At 92 years old, Fred Reithel is still an active member of the Dix Hill Volunteer Fire Department. The ex-chief and former fire commissioner serves on the department’s fire police unit, and responds to more than his fair share of calls.
“I make my quota and beyond,” he said. “I’m not sitting back with my feet up in the air.”
Earlier this month, Reithel was recognized for his 50 years of continued service to the Dix Hills community. During the department’s August meeting, Reithel received proclamations from Gov. Andrew Cuomo, Suffolk County Executive Steve Bellone, Assemblyman Andrew Raia, the Suffolk County Volunteer Firemen’s Association, the Suffolk County Fire Chief’s Council, the NY State Association of Fire Chiefs and the Fireman's Association of the State of New York.
Reithel, a U.S. Navy veteran, said he read every word of the citations.
“I never brag. Never, never,” he said, but admitted, “I felt a little proud.”
When Reithel joined the department in 1962 at age 41, he said Dix Hills was a vastly different place. There were less than 1,000 homes in the rural community, so most of the calls the department handled were brush fires.
Today, Reithel said, the department responds to anywhere from 2,500 to 2,600 calls in the 27-square-mile fire district, which now houses a well-developed business district and more than 7,000 homes. Although he said firefighters had little to work with a half a century ago, they now have advanced equipment and a comprehensive water supply.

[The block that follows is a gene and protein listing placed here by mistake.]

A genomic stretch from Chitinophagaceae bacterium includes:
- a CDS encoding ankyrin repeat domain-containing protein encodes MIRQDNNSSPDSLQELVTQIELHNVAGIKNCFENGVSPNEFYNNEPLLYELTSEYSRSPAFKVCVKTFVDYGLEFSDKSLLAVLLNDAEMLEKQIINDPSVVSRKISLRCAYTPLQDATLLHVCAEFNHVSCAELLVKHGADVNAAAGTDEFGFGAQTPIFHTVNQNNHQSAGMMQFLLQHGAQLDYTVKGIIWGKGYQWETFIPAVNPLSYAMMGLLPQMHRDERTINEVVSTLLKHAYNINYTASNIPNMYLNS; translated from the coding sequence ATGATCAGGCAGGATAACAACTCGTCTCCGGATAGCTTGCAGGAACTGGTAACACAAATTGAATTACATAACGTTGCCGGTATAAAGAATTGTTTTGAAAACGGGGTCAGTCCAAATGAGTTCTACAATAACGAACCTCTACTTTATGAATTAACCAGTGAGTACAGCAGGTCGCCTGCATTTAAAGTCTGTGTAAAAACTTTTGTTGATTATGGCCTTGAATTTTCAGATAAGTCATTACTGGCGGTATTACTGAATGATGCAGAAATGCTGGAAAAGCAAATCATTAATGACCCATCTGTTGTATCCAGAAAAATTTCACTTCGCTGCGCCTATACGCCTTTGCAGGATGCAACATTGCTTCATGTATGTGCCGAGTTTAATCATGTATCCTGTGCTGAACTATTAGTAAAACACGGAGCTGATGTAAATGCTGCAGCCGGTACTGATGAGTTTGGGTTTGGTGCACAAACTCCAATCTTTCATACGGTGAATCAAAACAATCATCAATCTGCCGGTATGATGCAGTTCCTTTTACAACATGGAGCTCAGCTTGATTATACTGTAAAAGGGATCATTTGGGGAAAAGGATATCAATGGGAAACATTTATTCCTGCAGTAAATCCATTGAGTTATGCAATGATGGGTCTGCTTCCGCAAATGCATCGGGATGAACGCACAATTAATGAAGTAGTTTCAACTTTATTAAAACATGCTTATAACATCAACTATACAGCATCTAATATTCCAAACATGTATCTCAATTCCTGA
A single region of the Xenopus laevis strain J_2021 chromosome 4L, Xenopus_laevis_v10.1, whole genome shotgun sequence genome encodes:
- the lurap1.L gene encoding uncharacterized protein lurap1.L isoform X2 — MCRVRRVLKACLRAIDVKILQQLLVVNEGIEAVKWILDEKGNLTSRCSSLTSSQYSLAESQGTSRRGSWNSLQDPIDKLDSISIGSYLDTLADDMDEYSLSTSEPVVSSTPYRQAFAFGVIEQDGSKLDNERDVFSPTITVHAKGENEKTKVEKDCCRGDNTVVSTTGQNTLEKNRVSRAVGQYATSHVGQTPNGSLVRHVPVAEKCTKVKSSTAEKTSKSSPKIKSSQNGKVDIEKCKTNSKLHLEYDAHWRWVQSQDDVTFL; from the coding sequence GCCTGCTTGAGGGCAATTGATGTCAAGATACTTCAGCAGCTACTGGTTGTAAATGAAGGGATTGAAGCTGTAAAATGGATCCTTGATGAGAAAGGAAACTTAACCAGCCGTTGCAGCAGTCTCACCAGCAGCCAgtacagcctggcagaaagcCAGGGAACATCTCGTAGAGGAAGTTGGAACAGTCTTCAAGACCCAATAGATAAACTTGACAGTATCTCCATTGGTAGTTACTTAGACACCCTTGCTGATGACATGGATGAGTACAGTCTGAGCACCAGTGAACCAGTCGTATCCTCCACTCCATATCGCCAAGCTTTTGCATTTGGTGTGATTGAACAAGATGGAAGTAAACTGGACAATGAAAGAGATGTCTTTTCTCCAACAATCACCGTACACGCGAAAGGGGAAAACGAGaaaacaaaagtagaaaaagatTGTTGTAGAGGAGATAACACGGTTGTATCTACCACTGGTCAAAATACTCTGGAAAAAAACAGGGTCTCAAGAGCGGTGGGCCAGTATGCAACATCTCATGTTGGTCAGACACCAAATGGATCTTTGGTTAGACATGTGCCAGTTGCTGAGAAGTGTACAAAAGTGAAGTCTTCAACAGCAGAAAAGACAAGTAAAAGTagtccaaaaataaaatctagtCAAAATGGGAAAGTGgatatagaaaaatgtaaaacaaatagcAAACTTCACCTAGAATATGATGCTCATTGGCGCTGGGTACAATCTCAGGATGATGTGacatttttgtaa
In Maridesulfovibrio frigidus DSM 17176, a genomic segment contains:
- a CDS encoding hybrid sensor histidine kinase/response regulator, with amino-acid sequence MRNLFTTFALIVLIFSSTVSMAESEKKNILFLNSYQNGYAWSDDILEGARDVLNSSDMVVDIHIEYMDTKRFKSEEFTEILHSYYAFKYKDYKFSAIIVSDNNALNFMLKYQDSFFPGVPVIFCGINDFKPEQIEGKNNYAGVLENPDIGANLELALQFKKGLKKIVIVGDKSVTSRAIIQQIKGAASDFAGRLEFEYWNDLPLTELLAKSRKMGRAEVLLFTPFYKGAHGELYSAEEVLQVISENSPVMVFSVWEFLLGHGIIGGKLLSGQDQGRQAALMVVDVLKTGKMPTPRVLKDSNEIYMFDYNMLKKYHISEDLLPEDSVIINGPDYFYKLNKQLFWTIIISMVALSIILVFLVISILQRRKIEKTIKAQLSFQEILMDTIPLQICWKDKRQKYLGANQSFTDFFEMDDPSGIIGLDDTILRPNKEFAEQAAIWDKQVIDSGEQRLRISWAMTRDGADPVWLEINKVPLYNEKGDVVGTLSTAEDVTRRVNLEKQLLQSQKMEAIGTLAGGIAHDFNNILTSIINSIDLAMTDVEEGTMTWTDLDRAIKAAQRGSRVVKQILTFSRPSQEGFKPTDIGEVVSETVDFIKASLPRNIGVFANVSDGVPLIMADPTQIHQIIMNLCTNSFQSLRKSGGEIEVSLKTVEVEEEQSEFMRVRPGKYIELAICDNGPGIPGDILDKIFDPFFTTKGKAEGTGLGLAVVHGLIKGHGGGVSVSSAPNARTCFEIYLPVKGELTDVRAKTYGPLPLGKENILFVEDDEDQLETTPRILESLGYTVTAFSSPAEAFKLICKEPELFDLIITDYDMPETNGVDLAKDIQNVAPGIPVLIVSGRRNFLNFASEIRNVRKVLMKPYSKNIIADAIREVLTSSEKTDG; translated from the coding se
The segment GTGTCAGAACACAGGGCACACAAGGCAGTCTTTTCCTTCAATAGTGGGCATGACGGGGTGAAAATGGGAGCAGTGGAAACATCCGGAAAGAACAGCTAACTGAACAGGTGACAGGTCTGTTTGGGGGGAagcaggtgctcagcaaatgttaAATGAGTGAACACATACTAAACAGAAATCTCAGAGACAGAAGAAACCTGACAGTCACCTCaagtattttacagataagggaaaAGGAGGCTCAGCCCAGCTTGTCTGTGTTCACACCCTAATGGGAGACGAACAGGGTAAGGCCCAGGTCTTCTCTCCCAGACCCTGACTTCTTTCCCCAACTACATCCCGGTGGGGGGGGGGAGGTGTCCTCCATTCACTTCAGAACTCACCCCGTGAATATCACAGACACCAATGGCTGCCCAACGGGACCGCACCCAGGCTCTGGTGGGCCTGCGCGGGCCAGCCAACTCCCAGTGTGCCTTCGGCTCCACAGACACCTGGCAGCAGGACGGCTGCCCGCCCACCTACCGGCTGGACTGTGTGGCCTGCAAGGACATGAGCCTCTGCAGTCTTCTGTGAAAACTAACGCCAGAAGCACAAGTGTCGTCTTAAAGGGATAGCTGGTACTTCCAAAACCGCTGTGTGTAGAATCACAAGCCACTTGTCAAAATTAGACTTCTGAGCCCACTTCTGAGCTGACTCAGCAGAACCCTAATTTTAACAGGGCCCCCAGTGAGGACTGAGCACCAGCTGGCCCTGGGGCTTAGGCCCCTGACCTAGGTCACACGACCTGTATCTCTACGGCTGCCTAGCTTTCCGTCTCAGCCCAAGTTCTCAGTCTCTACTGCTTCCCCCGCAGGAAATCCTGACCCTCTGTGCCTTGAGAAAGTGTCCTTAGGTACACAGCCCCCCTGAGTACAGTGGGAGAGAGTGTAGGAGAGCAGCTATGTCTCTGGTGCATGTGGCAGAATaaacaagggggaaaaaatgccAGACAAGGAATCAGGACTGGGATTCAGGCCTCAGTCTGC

Through the years, Reithel also worked his way through the ranks of the department, serving as a lieutenant for 14 years, chief from 1974 to 1975, and a fire commissioner for 11 years.
Reithel was the chief when current Dix Hills Fire Chief Tom Magno joined the department.
“He's taught me how to respect my other members and he’s affected me, unknowingly, a great deal,” said Magno, 56.
Magno said Reithel is still very sharp and fit, and plays a vital role in the department. He is charged with providing scene safety and traffic control when firefighters respond to a car accident or fire.
“For as long as I’ve known him, he hasn’t changed a bit,” Magno said. “He’s still tenacious and tries to do the right thing.”
Magno also said not a day goes by that Reithel doesn’t stop by the firehouse. Although he raised two kids with his wife, Lily, and is now a grandfather of four, Magno said he considers his fellow firefighters family, too.
“When I sit down, I think back of the people who were here,” he said. “A number of them are gone now, but they were part of my life. There were a lot of memorable days.”
Reithel plans to continue to serve the department as long as he can, adding, “I have no intention of packing it in.”